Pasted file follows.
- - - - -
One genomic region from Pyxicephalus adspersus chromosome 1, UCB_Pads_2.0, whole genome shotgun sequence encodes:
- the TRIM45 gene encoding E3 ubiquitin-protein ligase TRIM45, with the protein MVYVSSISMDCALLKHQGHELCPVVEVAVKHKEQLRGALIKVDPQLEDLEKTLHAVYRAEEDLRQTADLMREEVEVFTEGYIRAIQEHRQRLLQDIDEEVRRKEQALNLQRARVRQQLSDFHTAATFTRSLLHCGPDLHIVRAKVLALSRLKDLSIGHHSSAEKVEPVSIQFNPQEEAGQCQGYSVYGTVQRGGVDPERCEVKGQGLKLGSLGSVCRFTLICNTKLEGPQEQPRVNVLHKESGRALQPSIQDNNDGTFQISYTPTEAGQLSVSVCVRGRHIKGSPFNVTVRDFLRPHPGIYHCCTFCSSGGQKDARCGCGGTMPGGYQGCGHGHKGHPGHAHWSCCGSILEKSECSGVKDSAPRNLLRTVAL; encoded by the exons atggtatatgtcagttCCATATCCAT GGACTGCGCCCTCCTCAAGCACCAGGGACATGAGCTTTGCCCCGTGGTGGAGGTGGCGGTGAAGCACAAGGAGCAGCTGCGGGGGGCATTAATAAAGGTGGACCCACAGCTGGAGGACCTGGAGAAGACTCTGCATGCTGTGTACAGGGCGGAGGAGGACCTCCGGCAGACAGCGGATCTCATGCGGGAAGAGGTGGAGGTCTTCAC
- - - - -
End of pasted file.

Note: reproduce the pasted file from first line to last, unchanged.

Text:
One genomic region from Pyxicephalus adspersus chromosome 1, UCB_Pads_2.0, whole genome shotgun sequence encodes:
- the TRIM45 gene encoding E3 ubiquitin-protein ligase TRIM45, with the protein MVYVSSISMDCALLKHQGHELCPVVEVAVKHKEQLRGALIKVDPQLEDLEKTLHAVYRAEEDLRQTADLMREEVEVFTEGYIRAIQEHRQRLLQDIDEEVRRKEQALNLQRARVRQQLSDFHTAATFTRSLLHCGPDLHIVRAKVLALSRLKDLSIGHHSSAEKVEPVSIQFNPQEEAGQCQGYSVYGTVQRGGVDPERCEVKGQGLKLGSLGSVCRFTLICNTKLEGPQEQPRVNVLHKESGRALQPSIQDNNDGTFQISYTPTEAGQLSVSVCVRGRHIKGSPFNVTVRDFLRPHPGIYHCCTFCSSGGQKDARCGCGGTMPGGYQGCGHGHKGHPGHAHWSCCGSILEKSECSGVKDSAPRNLLRTVAL; encoded by the exons atggtatatgtcagttCCATATCCAT GGACTGCGCCCTCCTCAAGCACCAGGGACATGAGCTTTGCCCCGTGGTGGAGGTGGCGGTGAAGCACAAGGAGCAGCTGCGGGGGGCATTAATAAAGGTGGACCCACAGCTGGAGGACCTGGAGAAGACTCTGCATGCTGTGTACAGGGCGGAGGAGGACCTCCGGCAGACAGCGGATCTCATGCGGGAAGAGGTGGAGGTCTTCAC